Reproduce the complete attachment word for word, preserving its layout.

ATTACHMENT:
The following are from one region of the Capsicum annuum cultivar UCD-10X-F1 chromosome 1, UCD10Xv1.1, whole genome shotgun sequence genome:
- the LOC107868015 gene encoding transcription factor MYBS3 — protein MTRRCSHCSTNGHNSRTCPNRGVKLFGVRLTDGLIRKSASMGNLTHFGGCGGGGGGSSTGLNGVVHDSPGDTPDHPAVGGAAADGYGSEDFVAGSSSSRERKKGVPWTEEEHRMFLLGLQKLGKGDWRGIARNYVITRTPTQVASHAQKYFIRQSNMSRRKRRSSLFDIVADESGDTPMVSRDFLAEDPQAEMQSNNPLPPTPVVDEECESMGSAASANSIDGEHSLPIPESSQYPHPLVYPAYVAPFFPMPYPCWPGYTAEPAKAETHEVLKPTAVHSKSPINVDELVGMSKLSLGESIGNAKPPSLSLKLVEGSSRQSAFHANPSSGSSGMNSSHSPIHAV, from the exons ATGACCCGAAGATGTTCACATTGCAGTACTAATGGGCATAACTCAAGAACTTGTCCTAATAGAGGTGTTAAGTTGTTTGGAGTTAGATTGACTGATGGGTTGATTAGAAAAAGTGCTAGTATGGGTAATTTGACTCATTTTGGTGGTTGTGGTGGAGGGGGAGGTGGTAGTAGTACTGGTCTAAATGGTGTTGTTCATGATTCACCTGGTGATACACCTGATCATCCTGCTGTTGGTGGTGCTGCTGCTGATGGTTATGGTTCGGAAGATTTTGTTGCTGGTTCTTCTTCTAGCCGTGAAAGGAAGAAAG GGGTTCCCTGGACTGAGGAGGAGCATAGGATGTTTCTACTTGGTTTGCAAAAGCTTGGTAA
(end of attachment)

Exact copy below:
The following are from one region of the Capsicum annuum cultivar UCD-10X-F1 chromosome 1, UCD10Xv1.1, whole genome shotgun sequence genome:
- the LOC107868015 gene encoding transcription factor MYBS3 — protein MTRRCSHCSTNGHNSRTCPNRGVKLFGVRLTDGLIRKSASMGNLTHFGGCGGGGGGSSTGLNGVVHDSPGDTPDHPAVGGAAADGYGSEDFVAGSSSSRERKKGVPWTEEEHRMFLLGLQKLGKGDWRGIARNYVITRTPTQVASHAQKYFIRQSNMSRRKRRSSLFDIVADESGDTPMVSRDFLAEDPQAEMQSNNPLPPTPVVDEECESMGSAASANSIDGEHSLPIPESSQYPHPLVYPAYVAPFFPMPYPCWPGYTAEPAKAETHEVLKPTAVHSKSPINVDELVGMSKLSLGESIGNAKPPSLSLKLVEGSSRQSAFHANPSSGSSGMNSSHSPIHAV, from the exons ATGACCCGAAGATGTTCACATTGCAGTACTAATGGGCATAACTCAAGAACTTGTCCTAATAGAGGTGTTAAGTTGTTTGGAGTTAGATTGACTGATGGGTTGATTAGAAAAAGTGCTAGTATGGGTAATTTGACTCATTTTGGTGGTTGTGGTGGAGGGGGAGGTGGTAGTAGTACTGGTCTAAATGGTGTTGTTCATGATTCACCTGGTGATACACCTGATCATCCTGCTGTTGGTGGTGCTGCTGCTGATGGTTATGGTTCGGAAGATTTTGTTGCTGGTTCTTCTTCTAGCCGTGAAAGGAAGAAAG GGGTTCCCTGGACTGAGGAGGAGCATAGGATGTTTCTACTTGGTTTGCAAAAGCTTGGTAA